The answer may lie in the doubts that were raised last time as to whether some of the public money that had been allocated to cover the costs of the event was being taken by Team NZ to fund its own needs.
Following a complaint by whistleblowers who had been contracted by Team NZ’s related company America’s Cup Events (ACE) to assist in running the event, the government through the Ministry of Business, Innovation and Employment (MBIE) commissioned an audit by Beattie Varley, which found accounting and management standards to be somewhat below an acceptable standard.
It could be predicted therefore that next time around Dalton – who was both CEO of ACE and MD of Team NZ, a fact commented on adversely by informed financial media – would not have the same control over expenditure from those providing public money.
Fiction: (1) $200m was needed to fund the event and the team, no matter where it was held; (2) the money, whether $200m or somewhat less, was not available in NZ.
There is also the fact pointed out by the "Secret Sailor” (NZ Herald 1 April 2022), a long-time America’s Cup participant, that as the defender “this is Dalton’s game.
He designed the class rule, decided on the protocol [and] holds the commercial rights to everything”.
He determined the operating cost, the Secret Sailor continues: “it’s his game. He has done it [and] so for Team NZ to say it’s all too expensive and we’ve got to go offshore is no excuse”.
His conclusion is unarguable: “Loyalty, parochialism, patriotism, all that stuff Dalton has rammed down everyone’s throats over the past 10 years, is all bullshit.”
The 2003 loss was due to underfunding claim
A myth created and oft-repeated by Dalton to justify taking AC37 off-shore.
Team NZ was well-funded in 2003 but: its designers were obsessed with its design innovation of the “hula” which was later shown to be sub-optimal; following the departure of its stars to Alinghi in 2000 after a dispute as to their future role in Team NZ following the departure of Peter Blake, the new crew (who incidentally were mostly recruited from my Georgia Racing team), though incredibly talented were less experienced.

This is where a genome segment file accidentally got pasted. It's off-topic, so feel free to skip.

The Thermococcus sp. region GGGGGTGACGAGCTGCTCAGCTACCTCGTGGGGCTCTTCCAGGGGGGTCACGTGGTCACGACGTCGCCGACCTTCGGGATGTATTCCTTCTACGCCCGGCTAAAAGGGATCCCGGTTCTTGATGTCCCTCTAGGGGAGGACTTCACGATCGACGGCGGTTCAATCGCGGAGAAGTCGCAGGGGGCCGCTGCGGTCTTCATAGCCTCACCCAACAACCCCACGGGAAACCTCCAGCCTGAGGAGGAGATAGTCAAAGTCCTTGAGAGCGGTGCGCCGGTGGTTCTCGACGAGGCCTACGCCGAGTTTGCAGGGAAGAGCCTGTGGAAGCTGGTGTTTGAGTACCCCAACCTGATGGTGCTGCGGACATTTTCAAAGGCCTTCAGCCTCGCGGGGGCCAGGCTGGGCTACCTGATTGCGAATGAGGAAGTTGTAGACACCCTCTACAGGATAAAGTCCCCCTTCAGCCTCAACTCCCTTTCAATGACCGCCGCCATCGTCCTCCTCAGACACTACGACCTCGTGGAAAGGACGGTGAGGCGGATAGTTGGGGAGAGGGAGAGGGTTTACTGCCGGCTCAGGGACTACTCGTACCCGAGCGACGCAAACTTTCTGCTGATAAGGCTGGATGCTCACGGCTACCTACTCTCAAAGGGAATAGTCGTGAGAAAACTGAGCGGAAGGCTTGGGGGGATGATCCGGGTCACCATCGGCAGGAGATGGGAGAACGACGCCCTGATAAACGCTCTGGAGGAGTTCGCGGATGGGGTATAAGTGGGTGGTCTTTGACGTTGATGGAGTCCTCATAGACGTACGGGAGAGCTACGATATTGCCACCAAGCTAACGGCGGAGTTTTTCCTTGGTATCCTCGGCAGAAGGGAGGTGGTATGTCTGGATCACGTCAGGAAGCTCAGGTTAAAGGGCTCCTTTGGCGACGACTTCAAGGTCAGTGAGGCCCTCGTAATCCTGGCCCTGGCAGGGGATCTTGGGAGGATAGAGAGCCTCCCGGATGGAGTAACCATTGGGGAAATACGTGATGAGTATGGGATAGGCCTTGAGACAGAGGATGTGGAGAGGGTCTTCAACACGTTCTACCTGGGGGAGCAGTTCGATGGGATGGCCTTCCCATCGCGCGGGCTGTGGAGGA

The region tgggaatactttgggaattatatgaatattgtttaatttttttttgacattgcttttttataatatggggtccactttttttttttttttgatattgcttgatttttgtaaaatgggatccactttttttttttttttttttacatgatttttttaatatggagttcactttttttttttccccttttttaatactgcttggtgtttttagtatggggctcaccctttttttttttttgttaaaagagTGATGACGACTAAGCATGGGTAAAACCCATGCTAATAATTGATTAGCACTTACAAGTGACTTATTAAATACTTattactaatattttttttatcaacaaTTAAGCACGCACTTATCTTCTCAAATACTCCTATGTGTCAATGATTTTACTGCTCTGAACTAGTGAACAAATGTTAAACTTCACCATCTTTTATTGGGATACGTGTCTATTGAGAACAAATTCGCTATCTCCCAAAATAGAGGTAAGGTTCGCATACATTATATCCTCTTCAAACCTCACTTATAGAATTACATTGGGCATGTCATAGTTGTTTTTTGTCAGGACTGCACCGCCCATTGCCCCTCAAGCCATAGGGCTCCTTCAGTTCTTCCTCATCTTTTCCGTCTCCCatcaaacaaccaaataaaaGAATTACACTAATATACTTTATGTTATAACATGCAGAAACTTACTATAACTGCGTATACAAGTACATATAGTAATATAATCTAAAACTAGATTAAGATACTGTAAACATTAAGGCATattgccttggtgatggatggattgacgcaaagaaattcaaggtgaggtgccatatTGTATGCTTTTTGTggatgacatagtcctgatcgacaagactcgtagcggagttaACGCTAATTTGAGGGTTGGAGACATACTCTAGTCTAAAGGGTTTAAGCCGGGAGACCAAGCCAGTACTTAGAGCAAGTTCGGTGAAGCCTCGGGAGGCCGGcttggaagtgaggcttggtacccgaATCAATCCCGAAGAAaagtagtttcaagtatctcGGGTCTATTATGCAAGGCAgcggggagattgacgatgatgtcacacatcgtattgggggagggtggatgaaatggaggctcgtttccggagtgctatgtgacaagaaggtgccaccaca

The stated preference for AC37 2024 in Auckland
This was a claim made by Dalton when addressing two meetings of members of the RNZYS following the successful defence in March last year.
At the first of those meetings, he said in relation to private NZ money: “My phone hasn’t exactly been ringing off its hook”.
That doesn’t sound like someone who is actually going out and looking.
On other occasions, he has claimed that he has endeavoured to raise private money locally but has been completely unsuccessful.
That claim, and the assertion of a preference for Auckland, doesn’t sound credible when it is measured against the fact that many months before the last, Defence Origin Sports Group, an English consulting agency, had been commissioned by Team NZ to obtain host city bids from around the world and had issued a detailed 46-page brochure or prospectus which led to a chosen shortlist initially of Jeddah, Cork and Valencia but later expanded to include Malaga and Barcelona.
That prospectus stated as a key objective “delivering economic impact, social impact, media value and legacy to host venues” – all benefits now lost to Auckland of course.
One particular feature of what was being proposed needs noting.